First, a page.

Oscar winner Maureen O’Hara lived until she was 95. In February 1940, a nineteen year old Miss O’Hara turned many heads and set off a frenzy of autograph seekers when she came to Little Rock to attend a series of events.
In conjunction with a meeting of film executives and movie theatre owners sponsored by Robb and Rowley Theaters (which later became the United Artists theatre chain), several Hollywood actors were in Little Rock and headlined a Movie Ball. While in Little Rock, Maureen O’Hara, Phyllis Brooks, Arleen Whelan, Tim Holt and Gene Autry had also made a variety of public appearances.
At the time of the event, Miss O’Hara had recently completed her starring turn as Esmerald opposite Charles Laughton in The Hunchback of Notre Dame. She had already filmed A Bill of Divorcement (which was the first movie for which she received star billing) but it was not released until May 1940.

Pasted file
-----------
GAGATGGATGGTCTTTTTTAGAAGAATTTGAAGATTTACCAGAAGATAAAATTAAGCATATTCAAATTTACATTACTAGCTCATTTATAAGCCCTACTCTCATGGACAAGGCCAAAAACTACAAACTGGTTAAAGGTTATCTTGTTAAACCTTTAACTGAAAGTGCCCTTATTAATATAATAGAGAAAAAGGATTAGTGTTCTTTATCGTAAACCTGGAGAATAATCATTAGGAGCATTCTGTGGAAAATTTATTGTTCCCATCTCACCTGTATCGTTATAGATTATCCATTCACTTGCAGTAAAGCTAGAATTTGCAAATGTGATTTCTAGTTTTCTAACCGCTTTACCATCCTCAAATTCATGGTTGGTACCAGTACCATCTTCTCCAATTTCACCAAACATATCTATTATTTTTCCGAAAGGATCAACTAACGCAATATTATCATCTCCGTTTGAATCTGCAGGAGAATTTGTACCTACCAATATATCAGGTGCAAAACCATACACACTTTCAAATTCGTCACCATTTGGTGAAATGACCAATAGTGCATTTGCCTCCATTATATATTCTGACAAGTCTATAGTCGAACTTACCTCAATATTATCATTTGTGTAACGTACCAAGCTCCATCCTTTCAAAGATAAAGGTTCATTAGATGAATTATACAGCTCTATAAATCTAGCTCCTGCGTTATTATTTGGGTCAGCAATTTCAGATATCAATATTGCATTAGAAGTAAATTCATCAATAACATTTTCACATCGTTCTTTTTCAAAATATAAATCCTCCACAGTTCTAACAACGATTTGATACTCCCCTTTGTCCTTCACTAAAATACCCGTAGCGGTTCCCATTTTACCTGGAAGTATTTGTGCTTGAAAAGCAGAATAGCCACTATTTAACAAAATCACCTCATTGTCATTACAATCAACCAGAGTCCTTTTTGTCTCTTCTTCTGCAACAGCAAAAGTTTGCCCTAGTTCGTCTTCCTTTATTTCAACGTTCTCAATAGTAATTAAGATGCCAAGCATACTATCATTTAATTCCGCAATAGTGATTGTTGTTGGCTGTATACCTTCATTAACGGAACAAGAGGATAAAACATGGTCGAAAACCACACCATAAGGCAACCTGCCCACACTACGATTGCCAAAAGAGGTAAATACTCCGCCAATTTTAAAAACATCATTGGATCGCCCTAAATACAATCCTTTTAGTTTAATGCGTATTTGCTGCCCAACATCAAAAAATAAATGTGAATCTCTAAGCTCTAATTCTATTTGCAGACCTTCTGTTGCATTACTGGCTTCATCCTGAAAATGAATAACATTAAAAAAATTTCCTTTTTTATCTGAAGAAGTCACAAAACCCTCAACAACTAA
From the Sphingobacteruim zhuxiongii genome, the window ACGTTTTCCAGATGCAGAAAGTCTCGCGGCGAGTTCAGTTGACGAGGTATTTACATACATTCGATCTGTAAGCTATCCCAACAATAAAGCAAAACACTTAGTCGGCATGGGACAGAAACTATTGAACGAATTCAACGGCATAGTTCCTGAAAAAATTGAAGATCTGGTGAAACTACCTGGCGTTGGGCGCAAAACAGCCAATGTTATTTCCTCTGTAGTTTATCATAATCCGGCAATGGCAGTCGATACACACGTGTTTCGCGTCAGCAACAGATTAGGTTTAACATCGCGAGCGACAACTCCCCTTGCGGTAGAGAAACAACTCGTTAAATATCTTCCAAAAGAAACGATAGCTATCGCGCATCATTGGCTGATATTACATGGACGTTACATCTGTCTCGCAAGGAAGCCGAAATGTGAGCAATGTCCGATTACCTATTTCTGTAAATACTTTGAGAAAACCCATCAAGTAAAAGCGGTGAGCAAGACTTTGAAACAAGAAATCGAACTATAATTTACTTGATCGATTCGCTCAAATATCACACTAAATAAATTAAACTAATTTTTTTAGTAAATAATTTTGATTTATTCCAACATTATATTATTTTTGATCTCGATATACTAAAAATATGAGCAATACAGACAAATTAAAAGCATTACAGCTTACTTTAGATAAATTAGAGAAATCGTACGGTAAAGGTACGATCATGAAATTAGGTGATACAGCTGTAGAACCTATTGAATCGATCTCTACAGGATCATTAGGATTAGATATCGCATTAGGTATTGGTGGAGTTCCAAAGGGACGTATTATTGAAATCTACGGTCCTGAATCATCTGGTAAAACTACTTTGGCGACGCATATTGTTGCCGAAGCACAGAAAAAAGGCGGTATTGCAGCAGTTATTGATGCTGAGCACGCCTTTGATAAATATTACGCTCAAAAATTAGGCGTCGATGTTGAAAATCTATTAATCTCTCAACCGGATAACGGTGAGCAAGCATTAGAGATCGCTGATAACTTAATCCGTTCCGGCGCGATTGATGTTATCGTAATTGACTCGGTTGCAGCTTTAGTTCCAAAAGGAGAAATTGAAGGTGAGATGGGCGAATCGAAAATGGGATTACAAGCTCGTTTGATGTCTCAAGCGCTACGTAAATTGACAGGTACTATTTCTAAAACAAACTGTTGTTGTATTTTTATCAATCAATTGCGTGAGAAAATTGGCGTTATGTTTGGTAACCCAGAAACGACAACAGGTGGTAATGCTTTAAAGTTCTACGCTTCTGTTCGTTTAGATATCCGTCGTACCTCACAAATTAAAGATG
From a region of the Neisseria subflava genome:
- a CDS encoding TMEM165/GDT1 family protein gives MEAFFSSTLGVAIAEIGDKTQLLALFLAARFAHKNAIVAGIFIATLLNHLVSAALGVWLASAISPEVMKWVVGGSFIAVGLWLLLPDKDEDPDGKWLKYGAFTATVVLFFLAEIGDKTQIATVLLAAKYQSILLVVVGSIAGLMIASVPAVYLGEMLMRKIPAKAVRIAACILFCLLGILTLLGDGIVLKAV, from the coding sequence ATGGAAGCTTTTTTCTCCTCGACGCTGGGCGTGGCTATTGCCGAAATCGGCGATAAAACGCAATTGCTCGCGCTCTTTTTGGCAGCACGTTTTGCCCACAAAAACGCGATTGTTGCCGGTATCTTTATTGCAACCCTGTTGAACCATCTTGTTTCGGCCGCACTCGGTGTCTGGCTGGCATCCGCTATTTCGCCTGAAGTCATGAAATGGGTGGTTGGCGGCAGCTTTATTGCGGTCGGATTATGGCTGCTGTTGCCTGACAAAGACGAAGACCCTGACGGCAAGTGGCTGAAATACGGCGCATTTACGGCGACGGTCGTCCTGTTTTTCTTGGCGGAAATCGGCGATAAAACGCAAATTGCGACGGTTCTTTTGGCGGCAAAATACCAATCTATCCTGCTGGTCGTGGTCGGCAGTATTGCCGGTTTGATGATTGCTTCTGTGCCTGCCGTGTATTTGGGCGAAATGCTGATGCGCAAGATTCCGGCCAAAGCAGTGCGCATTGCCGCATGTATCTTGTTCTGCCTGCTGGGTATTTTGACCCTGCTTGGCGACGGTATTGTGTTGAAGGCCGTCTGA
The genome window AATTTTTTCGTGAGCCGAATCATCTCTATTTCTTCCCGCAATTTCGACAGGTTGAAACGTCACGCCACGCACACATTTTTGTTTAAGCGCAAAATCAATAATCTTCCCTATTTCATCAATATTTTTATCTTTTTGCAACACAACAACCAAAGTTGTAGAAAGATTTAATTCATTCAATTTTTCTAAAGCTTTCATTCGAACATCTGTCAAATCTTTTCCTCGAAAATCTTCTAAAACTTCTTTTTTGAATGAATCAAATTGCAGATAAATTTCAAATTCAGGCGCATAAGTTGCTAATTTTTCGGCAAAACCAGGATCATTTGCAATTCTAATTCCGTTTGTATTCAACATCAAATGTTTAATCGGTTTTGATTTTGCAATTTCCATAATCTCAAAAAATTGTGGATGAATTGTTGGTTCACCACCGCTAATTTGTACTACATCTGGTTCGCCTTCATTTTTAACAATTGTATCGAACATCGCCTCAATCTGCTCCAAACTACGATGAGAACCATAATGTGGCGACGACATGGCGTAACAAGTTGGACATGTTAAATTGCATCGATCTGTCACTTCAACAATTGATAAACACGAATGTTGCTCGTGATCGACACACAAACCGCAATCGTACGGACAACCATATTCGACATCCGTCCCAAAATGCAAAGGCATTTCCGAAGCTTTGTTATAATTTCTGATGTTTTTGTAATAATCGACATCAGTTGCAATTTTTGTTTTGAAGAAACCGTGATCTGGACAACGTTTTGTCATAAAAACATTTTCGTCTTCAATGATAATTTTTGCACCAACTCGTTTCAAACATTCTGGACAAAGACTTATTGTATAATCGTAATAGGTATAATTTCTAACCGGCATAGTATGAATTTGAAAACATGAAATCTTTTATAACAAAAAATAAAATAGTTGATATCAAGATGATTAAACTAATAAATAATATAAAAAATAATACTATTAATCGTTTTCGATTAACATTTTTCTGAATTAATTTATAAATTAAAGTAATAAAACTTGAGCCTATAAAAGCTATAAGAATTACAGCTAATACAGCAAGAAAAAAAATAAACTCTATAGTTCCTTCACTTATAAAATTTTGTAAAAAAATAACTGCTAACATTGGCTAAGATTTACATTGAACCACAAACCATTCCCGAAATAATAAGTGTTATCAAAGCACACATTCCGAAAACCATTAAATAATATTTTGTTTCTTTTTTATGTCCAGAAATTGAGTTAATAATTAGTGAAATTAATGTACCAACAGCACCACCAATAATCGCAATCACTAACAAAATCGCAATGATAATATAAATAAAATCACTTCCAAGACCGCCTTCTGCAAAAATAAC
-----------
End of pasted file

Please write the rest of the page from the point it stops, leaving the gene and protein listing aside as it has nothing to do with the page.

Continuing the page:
On the evening of February 1, 1940, Robb and Rowley hosted the Movie Ball in the lower level of Robinson Auditorium. So many of the attendees crowded around for autographs that the evening’s grand march could not take place (a newspaper headline in the Democrat innocently used the word “orgy” to describe the crowd). After two attempts, Little Rock Mayor J. V. Satterfield (who was escorting Miss O’Hara) and the other members of the Little Rock host delegation led the Hollywood stars to their reserved table. For quite a while that evening, the table was besieged by autograph seekers.